'Into the Badlands': TV Review
AMC finds a bloody, fun and entertaining non-zombie counterpart to 'The Walking Dead' and turns Sundays into an escapist red zone.
There's a certain implicit understanding between martial arts movies and connoisseurs of the genre.
In the depiction of ass-kicking, a martial arts master will be able to take on more combatants than is feasibly survivable. Said master may also be able to fly through the air — sometimes literally. He or she will miraculously partake in fights that seem to be exquisitely choreographed, as if the introduction of one combatant fighting out of turn would be both ugly and dangerous.
All of this choreographed beauty to the beat of snapped bones and the precise flipping of rivals is an accepted condition of the martial arts genre.
If you were to introduce, as AMC’s latest drama Into the Badlands does, a menagerie of sharp swords, knives and axes, then the deal between the martial arts entertainment and the thoroughly into-it audience would also include the knowledge that countless people will be cut to ribbons and blood will fly everywhere, as if pouring from a hose.
If you are comfortable with (and, in fact, super enthusiastic about) these conditions, then you are a martial arts buff and not prone to needing a more realistic portrayal of life, action and gravity. If you did need realism, you would be a total buzzkill here, better served watching yet another dreary drama about antiheroes.
Imagine the delight of true martial arts movie fans at the creation of an action-packed, insanely bloody and entertainingly intense television series. One hour a week (in the case of Into the Badlands season one, a mere six episodes) of kicks, punches, slicing, dicing and neck-snapping.
It’s what they want. It’s what they come to the martial arts genre for in the first place.
All of this is a very elaborate way of saying that Into the Badlands is probably the very best non-zombie accompaniment to The Walking Dead that AMC could have ever dreamed up. These back-to-back — but different — genre series make for two pretty compelling hours of thrills (and, if you haven’t figured it out by now, buckets of blood).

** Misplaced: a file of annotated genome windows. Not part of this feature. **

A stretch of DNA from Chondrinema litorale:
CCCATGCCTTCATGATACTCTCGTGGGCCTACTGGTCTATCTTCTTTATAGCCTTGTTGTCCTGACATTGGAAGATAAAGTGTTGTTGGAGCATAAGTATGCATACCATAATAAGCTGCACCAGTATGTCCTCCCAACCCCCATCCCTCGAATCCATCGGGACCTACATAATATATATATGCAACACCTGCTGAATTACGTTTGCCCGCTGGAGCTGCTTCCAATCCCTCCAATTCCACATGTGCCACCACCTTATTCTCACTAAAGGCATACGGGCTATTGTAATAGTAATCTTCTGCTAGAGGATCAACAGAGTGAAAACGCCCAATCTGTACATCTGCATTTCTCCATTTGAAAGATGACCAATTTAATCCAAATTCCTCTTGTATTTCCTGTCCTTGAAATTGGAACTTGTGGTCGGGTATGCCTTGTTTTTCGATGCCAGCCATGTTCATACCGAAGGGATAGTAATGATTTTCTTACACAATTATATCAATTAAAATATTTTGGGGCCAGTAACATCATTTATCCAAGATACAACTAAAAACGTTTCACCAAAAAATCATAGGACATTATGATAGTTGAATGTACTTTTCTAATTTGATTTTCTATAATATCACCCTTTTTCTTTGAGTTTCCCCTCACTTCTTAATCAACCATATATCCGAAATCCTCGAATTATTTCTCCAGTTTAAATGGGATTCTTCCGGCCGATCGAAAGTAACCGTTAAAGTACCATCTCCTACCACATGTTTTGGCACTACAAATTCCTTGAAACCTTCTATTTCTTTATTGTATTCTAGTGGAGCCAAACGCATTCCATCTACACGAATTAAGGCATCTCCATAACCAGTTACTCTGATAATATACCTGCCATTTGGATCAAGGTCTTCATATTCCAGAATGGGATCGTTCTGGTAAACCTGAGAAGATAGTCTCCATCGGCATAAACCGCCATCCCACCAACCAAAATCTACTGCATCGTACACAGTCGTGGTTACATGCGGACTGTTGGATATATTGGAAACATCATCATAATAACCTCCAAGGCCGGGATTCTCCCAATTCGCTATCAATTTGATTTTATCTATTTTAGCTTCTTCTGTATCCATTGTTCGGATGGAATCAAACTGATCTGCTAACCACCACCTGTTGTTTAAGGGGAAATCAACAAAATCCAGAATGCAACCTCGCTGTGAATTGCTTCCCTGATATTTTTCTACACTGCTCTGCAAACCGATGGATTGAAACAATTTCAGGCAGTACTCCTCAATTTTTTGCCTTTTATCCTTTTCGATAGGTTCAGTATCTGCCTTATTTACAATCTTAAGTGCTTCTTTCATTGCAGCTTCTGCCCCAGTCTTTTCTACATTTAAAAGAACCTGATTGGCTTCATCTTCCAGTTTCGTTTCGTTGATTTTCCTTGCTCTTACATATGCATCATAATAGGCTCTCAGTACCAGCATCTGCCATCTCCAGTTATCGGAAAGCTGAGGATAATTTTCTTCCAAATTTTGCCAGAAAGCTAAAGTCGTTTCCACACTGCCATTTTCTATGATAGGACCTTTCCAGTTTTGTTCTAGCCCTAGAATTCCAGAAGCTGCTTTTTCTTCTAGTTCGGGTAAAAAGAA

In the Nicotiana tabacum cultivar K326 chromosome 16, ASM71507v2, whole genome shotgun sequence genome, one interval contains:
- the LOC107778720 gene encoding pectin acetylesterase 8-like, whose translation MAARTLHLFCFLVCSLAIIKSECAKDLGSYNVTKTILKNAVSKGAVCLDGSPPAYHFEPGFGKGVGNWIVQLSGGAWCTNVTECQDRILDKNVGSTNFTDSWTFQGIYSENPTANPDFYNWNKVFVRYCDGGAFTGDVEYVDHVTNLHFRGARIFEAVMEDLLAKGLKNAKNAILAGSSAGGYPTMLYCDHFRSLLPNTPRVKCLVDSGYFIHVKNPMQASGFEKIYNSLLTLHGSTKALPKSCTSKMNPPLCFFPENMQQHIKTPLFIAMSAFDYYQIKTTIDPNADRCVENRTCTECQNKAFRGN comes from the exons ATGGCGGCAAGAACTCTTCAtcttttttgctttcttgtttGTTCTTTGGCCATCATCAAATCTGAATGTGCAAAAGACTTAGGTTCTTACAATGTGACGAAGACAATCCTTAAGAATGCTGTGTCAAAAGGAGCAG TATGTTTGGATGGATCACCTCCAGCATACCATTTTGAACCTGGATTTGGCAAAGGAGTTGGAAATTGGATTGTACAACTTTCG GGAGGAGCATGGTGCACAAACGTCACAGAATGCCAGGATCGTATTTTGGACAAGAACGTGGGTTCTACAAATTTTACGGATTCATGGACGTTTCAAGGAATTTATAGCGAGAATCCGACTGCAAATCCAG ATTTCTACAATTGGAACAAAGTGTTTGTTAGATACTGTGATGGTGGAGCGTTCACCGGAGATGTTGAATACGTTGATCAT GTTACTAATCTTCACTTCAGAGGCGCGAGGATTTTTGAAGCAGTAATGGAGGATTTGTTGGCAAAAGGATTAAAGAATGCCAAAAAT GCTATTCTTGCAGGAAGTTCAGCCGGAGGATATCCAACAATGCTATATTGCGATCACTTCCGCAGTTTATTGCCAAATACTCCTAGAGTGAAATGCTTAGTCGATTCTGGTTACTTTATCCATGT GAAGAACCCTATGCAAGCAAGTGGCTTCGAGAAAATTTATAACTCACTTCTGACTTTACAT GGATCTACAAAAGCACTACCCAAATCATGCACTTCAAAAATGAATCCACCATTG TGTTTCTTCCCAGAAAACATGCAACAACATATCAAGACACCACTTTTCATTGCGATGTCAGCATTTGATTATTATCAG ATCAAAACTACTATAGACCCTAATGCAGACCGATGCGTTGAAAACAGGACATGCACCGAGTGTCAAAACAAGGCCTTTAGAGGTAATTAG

Into the Badlands is a dystopian series created, written and executive produced by Alfred Gough and Miles Millar, with the first two episodes shown to critics directed by David Dobkin (The Judge, Wedding Crashers). Dobkin brings to life the odd ideas of Gough and Millar, who envisioned a world “centuries from now” that has been, through “a succession of natural and man-made catastrophes,” driven back to the agrarian era — and, for the purposes of Into the Badlands, situated somewhere in the American Midwest (this is, mind you, after billions of people have perished from the earth). Old American cars and motorcycles are in play, but mostly people appear to walk around or ride horses.
In Into the Badlands, seven rival “barons” have built plantations and territories that they rule, each producing a specific and necessary resource (grain, oil, etc.). The barons have tons of slave labor (called Cogs now), and each has an army of so-called Clippers, fierce, highly-trained warriors (most of them orphans) who are martial arts and sword/sharp-object masters and kill as their job (otherwise they’d be working in the fields). Before they are Clippers, they are teenage (and pre-teen) Colts, apprentices who spend all day and night learning how to kick ass.
If you haven’t guessed yet, Into the Badlands is first and foremost about kicking ass. There’s some story there, sure. In fact, the creators say its “very loosely based on the Chinese tale ‘Journey to the West,’” which suggests that part of Into the Badlands will be about journeying out of the badlands to the unknown areas of the world that are now the stuff of legends people hear about.
But in the first two episodes sent to critics, we meet the core group still in the titular badlands and not wanting to leave. They are Sunny (Daniel Wu), the most legendary Clipper and killer ever, tallying more than 400 kills since age 9 (each one a mark tattooed on his back). Sunny works for Baron Quinn (Marton Csokas), not surprisingly the most feared of the seven barons in the Badlands. We don’t get to meet any others except for The Widow (Emily Beecham), a redheaded martial artist and sharp weapons enthusiast (duh), who's training young female Clippers she calls Butterflies (after her baroness symbol). She’s going to challenge Quinn, because you need drama in a drama.
The link between the two barons is the mysterious teenage boy M.K. (Aramis Knight), found by Sunny but loved by The Widow’s own Butterfly Tilda (Alexia Ioannides), setting up that whole rival families/houses thing. M.K. possesses otherworldly powers of badassedness that emerge from him when his skin is cut (and he wakes up not knowing how many people he’s destroyed). Everybody wants to own or train him, but it’s Sunny who gets to make him a Colt, because the two orphans may actually come from — gasp — the same place (a city that M.K. remembers but Sunny does not — though you can rest assured it’s not in the badlands and will require a treacherous journey to reach).
Look, Into the Badlands features a number of familiar tropes, not least of which is the Crouching Tiger, Hidden Dragon of it all. But it’s fun, it’s escapist thrill-seeking and, in its penchant for violence and blood, it’s a perfect companion series to The Walking Dead, while maintaining its own distinct identity.
What’s not to like here? Put the popcorn in and get the blood-splatter aprons out and let’s watch some martial arts and sword play!